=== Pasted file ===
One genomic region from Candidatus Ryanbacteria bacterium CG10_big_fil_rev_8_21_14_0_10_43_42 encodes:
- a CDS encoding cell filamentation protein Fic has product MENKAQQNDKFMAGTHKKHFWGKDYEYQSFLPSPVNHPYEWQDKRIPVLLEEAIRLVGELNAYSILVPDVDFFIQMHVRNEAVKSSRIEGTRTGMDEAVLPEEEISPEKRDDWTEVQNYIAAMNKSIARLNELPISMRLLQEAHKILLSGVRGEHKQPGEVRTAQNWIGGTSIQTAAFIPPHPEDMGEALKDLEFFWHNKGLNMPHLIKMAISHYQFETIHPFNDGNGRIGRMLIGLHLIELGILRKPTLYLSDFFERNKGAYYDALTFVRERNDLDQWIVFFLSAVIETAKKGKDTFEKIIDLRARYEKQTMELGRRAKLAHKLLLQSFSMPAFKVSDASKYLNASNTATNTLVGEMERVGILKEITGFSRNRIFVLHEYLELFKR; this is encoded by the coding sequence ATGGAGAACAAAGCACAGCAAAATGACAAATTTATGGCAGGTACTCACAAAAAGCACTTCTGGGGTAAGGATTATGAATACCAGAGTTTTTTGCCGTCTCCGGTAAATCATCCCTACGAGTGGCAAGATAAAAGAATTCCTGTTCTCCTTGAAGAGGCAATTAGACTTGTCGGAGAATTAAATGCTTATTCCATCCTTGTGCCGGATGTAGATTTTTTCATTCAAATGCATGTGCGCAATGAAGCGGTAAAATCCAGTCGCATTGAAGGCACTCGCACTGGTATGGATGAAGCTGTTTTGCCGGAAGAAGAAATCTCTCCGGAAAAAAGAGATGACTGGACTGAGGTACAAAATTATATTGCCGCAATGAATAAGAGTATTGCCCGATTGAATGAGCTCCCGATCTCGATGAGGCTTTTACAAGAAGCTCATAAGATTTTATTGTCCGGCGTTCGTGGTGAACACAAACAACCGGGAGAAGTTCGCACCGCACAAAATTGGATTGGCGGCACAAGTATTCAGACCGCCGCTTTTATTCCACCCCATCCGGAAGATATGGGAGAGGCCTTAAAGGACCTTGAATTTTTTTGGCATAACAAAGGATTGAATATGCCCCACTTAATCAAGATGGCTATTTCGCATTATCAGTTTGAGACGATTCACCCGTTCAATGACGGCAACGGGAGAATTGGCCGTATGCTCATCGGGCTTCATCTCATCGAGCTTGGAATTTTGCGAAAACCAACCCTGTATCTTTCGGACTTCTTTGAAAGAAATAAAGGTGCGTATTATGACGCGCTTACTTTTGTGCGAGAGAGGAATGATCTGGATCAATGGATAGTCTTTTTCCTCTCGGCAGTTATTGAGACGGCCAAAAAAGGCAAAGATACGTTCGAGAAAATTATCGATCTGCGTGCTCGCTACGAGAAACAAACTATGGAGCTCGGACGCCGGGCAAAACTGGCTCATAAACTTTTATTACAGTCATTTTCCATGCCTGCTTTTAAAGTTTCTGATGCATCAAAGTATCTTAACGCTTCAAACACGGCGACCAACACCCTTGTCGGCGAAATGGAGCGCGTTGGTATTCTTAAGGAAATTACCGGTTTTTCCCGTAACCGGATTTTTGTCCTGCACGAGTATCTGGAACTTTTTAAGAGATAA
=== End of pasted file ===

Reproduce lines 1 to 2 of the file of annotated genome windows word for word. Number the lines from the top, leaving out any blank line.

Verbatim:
One genomic region from Candidatus Ryanbacteria bacterium CG10_big_fil_rev_8_21_14_0_10_43_42 encodes:
- a CDS encoding cell filamentation protein Fic has product MENKAQQNDKFMAGTHKKHFWGKDYEYQSFLPSPVNHPYEWQDKRIPVLLEEAIRLVGELNAYSILVPDVDFFIQMHVRNEAVKSSRIEGTRTGMDEAVLPEEEISPEKRDDWTEVQNYIAAMNKSIARLNELPISMRLLQEAHKILLSGVRGEHKQPGEVRTAQNWIGGTSIQTAAFIPPHPEDMGEALKDLEFFWHNKGLNMPHLIKMAISHYQFETIHPFNDGNGRIGRMLIGLHLIELGILRKPTLYLSDFFERNKGAYYDALTFVRERNDLDQWIVFFLSAVIETAKKGKDTFEKIIDLRARYEKQTMELGRRAKLAHKLLLQSFSMPAFKVSDASKYLNASNTATNTLVGEMERVGILKEITGFSRNRIFVLHEYLELFKR; this is encoded by the coding sequence ATGGAGAACAAAGCACAGCAAAATGACAAATTTATGGCAGGTACTCACAAAAAGCACTTCTGGGGTAAGGATTATGAATACCAGAGTTTTTTGCCGTCTCCGGTAAATCATCCCTACGAGTGGCAAGATAAAAGAATTCCTGTTCTCCTTGAAGAGGCAATTAGACTTGTCGGAGAATTAAATGCTTATTCCATCCTTGTGCCGGATGTAGATTTTTTCATTCAAATGCATGTGCGCAATGAAGCGGTAAAATCCAGTCGCATTGAAGGCACTCGCACTGGTATGGATGAAGCTGTTTTGCCGGAAGAAGAAATCTCTCCGGAAAAAAGAGATGACTGGACTGAGGTACAAAATTATATTGCCGCAATGAATAAGAGTATTGCCCGATTGAATGAGCTCCCGATCTCGATGAGGCTTTTACAAGAAGCTCATAAGATTTTATTGTCCGGCGTTCGTGGTGAACACAAACAACCGGGAGAAGTTCGCACCGCACAAAATTGGATTGGCGGCACAAGTATTCAGACCGCCGCTTTTATTCCACCCCATCCGGAAGATATGGGAGAGGCCTTAAAGGACCTTGAATTTTTTTGGCATAACAAAGGATTGAATATGCCCCACTTAATCAAGATGGCTATTTCGCATTATCAGTTTGAGACGATTCACCCGTTCAATGACGGCAACGGGAGAATTGGCCGTATGCTCATCGGGCTTCATCTCATCGAGCTTGGAATTTTGCGAAAACCAACCCTGTATCTTTCGGACTTCTTTGAAAGAAATAAAGGTGCGTATTATGACGCGCTTACTTTTGTGCGAGAGAGGAATGATCTGGATCAATGGATAGTCTTTTTCCTCTCGGCAGTTATTGAGACGGCCAAAAAAGGCAAAGATACGTTCGAGAAAATTATCGATCTGCGTGCTCGCTACGAGAAACAAACTATGGAGCTCGGACGCCGGGCAAAACTGGCTCATAAACTTTTATTACAGTCATTTTCCATGCCTGCTTTTAAAGTTTCTGATGCATCAAAGTATCTTAACGCTTCAAACACGGCGACCAACACCCTTGTCGGCGAAATGGAGCGCGTTGGTATTCTTAAGGAAATTACCGGTTTTTCCCGTAACCGGATTTTTGTCCTGCACGAGTATCTGGAACTTTTTAAGAGATAA